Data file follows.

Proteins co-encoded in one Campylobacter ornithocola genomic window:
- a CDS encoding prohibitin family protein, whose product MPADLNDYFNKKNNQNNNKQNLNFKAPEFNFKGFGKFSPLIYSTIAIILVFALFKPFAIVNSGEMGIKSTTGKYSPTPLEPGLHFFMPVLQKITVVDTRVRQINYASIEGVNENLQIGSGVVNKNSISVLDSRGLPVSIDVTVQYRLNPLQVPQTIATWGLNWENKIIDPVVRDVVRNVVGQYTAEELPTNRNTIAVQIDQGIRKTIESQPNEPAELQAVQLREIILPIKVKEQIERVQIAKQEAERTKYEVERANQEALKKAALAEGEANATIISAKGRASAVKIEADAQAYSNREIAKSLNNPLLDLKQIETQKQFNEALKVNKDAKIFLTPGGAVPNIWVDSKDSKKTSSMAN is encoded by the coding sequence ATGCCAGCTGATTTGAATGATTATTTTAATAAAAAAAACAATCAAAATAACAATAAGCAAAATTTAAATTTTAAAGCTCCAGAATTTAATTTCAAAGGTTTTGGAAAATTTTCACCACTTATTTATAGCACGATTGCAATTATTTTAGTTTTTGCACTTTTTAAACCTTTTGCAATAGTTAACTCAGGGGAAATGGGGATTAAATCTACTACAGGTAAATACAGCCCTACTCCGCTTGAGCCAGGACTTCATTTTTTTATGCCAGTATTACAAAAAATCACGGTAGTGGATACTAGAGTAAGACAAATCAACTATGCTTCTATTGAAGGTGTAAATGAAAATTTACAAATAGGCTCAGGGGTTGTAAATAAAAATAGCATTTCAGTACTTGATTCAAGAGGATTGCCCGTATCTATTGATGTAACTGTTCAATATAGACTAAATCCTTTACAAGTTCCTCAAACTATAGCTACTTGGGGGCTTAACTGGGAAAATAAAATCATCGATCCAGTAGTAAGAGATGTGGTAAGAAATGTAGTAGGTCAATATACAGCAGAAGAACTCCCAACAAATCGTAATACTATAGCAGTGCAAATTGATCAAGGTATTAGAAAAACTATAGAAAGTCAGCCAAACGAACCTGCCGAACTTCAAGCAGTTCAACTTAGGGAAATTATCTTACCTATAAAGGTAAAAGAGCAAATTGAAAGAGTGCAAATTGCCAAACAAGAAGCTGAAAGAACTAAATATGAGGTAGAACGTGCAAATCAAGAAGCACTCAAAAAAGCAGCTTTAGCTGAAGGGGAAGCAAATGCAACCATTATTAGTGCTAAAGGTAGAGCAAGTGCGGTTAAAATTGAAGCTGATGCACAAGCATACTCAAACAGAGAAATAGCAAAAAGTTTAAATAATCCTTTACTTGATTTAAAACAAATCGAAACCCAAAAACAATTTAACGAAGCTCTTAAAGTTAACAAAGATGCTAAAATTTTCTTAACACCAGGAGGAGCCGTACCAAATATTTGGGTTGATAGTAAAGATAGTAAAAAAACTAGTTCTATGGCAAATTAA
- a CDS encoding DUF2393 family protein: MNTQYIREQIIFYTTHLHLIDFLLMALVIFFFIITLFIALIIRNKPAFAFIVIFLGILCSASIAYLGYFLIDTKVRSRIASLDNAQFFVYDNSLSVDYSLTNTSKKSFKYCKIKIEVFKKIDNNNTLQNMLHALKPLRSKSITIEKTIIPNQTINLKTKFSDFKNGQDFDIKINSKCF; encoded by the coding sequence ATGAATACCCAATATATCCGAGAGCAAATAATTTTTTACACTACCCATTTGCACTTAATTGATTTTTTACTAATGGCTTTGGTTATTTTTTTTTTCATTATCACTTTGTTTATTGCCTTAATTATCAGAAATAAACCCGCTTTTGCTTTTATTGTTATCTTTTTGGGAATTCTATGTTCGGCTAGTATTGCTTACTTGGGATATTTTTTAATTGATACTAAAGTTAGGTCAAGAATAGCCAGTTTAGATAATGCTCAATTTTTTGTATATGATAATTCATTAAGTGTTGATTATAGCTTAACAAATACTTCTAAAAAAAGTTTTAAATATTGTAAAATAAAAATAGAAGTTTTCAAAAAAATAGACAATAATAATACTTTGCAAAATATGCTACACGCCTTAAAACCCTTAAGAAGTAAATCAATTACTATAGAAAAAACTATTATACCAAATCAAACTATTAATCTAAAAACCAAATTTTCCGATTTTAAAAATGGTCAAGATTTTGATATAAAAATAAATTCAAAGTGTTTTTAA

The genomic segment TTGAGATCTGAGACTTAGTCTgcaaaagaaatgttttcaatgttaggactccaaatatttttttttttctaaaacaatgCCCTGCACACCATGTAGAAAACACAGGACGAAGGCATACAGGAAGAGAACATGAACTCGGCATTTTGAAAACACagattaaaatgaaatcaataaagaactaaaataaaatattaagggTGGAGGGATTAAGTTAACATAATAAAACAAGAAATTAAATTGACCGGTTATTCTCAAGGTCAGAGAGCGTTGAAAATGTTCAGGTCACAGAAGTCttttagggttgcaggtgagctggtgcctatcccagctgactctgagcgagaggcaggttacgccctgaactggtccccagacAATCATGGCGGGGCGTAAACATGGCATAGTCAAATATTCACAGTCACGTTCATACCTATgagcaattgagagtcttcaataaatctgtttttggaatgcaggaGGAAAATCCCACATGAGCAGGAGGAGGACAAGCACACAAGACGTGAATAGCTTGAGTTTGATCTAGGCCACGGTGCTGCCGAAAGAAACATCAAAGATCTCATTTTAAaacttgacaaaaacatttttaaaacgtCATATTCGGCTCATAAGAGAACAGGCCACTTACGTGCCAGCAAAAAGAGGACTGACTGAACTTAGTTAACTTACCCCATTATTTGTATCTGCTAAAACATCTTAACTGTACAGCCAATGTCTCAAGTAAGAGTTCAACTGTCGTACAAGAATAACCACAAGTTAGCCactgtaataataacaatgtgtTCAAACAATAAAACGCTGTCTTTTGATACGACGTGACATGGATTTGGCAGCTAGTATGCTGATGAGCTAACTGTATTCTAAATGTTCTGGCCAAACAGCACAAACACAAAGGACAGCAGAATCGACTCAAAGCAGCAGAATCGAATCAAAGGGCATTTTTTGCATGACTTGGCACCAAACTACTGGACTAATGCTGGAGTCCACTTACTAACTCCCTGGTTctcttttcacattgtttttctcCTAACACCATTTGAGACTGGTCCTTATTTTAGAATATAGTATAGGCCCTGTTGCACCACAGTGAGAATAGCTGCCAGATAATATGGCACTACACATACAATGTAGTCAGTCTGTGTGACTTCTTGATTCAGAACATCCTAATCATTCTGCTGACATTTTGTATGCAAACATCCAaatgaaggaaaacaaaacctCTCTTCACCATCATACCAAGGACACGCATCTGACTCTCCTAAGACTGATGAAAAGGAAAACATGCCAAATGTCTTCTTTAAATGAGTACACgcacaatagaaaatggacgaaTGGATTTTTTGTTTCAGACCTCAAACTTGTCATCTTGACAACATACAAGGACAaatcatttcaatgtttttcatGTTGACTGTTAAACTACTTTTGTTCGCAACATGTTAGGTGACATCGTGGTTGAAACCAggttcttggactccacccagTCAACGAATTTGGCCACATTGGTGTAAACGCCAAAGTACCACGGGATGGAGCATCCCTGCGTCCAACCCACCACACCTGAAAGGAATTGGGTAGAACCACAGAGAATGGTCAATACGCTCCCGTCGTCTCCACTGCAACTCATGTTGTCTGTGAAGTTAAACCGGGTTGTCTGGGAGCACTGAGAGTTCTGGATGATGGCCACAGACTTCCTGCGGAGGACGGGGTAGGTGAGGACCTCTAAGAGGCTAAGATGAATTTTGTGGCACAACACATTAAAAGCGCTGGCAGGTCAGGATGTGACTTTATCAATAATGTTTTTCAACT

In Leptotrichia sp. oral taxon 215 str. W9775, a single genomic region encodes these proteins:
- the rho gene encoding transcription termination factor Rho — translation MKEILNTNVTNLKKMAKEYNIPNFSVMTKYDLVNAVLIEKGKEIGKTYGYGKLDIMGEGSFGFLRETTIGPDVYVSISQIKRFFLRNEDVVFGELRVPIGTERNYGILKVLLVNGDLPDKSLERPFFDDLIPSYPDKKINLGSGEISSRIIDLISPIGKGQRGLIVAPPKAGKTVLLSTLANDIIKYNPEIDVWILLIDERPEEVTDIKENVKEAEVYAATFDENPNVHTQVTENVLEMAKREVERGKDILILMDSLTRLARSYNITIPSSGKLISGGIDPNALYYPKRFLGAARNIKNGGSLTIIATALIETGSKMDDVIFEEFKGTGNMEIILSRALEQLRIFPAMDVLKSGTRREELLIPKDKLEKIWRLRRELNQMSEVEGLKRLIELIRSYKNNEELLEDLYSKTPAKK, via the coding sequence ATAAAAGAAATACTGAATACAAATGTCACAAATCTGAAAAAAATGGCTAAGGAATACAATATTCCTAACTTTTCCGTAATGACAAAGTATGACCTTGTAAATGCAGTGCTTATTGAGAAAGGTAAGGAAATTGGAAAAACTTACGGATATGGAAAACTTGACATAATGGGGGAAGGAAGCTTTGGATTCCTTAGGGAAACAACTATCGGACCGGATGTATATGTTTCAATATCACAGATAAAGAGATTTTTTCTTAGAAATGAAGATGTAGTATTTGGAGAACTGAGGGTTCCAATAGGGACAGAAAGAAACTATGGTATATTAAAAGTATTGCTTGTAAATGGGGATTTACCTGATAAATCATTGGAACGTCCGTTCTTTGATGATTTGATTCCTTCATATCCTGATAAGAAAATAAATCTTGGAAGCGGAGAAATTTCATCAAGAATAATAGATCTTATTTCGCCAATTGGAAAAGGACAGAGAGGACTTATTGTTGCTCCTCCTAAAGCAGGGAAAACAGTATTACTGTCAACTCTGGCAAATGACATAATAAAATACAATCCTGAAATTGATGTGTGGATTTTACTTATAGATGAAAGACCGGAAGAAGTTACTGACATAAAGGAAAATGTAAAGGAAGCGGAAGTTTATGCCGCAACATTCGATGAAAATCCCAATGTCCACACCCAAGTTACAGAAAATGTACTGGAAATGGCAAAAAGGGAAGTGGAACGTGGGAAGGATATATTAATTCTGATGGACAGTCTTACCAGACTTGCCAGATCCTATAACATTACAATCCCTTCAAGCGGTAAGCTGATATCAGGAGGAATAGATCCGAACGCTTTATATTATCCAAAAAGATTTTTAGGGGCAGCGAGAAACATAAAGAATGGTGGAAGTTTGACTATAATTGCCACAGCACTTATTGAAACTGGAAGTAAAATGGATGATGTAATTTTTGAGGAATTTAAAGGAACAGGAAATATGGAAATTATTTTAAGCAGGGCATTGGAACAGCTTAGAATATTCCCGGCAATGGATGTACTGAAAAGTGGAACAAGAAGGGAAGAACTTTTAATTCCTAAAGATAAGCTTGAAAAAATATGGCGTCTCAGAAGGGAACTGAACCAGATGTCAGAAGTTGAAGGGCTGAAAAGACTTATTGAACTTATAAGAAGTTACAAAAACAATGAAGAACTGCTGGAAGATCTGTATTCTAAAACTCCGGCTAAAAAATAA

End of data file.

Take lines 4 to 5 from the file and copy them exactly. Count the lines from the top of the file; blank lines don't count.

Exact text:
The genomic segment TTGAGATCTGAGACTTAGTCTgcaaaagaaatgttttcaatgttaggactccaaatatttttttttttctaaaacaatgCCCTGCACACCATGTAGAAAACACAGGACGAAGGCATACAGGAAGAGAACATGAACTCGGCATTTTGAAAACACagattaaaatgaaatcaataaagaactaaaataaaatattaagggTGGAGGGATTAAGTTAACATAATAAAACAAGAAATTAAATTGACCGGTTATTCTCAAGGTCAGAGAGCGTTGAAAATGTTCAGGTCACAGAAGTCttttagggttgcaggtgagctggtgcctatcccagctgactctgagcgagaggcaggttacgccctgaactggtccccagacAATCATGGCGGGGCGTAAACATGGCATAGTCAAATATTCACAGTCACGTTCATACCTATgagcaattgagagtcttcaataaatctgtttttggaatgcaggaGGAAAATCCCACATGAGCAGGAGGAGGACAAGCACACAAGACGTGAATAGCTTGAGTTTGATCTAGGCCACGGTGCTGCCGAAAGAAACATCAAAGATCTCATTTTAAaacttgacaaaaacatttttaaaacgtCATATTCGGCTCATAAGAGAACAGGCCACTTACGTGCCAGCAAAAAGAGGACTGACTGAACTTAGTTAACTTACCCCATTATTTGTATCTGCTAAAACATCTTAACTGTACAGCCAATGTCTCAAGTAAGAGTTCAACTGTCGTACAAGAATAACCACAAGTTAGCCactgtaataataacaatgtgtTCAAACAATAAAACGCTGTCTTTTGATACGACGTGACATGGATTTGGCAGCTAGTATGCTGATGAGCTAACTGTATTCTAAATGTTCTGGCCAAACAGCACAAACACAAAGGACAGCAGAATCGACTCAAAGCAGCAGAATCGAATCAAAGGGCATTTTTTGCATGACTTGGCACCAAACTACTGGACTAATGCTGGAGTCCACTTACTAACTCCCTGGTTctcttttcacattgtttttctcCTAACACCATTTGAGACTGGTCCTTATTTTAGAATATAGTATAGGCCCTGTTGCACCACAGTGAGAATAGCTGCCAGATAATATGGCACTACACATACAATGTAGTCAGTCTGTGTGACTTCTTGATTCAGAACATCCTAATCATTCTGCTGACATTTTGTATGCAAACATCCAaatgaaggaaaacaaaacctCTCTTCACCATCATACCAAGGACACGCATCTGACTCTCCTAAGACTGATGAAAAGGAAAACATGCCAAATGTCTTCTTTAAATGAGTACACgcacaatagaaaatggacgaaTGGATTTTTTGTTTCAGACCTCAAACTTGTCATCTTGACAACATACAAGGACAaatcatttcaatgtttttcatGTTGACTGTTAAACTACTTTTGTTCGCAACATGTTAGGTGACATCGTGGTTGAAACCAggttcttggactccacccagTCAACGAATTTGGCCACATTGGTGTAAACGCCAAAGTACCACGGGATGGAGCATCCCTGCGTCCAACCCACCACACCTGAAAGGAATTGGGTAGAACCACAGAGAATGGTCAATACGCTCCCGTCGTCTCCACTGCAACTCATGTTGTCTGTGAAGTTAAACCGGGTTGTCTGGGAGCACTGAGAGTTCTGGATGATGGCCACAGACTTCCTGCGGAGGACGGGGTAGGTGAGGACCTCTAAGAGGCTAAGATGAATTTTGTGGCACAACACATTAAAAGCGCTGGCAGGTCAGGATGTGACTTTATCAATAATGTTTTTCAACT

In Leptotrichia sp. oral taxon 215 str. W9775, a single genomic region encodes these proteins: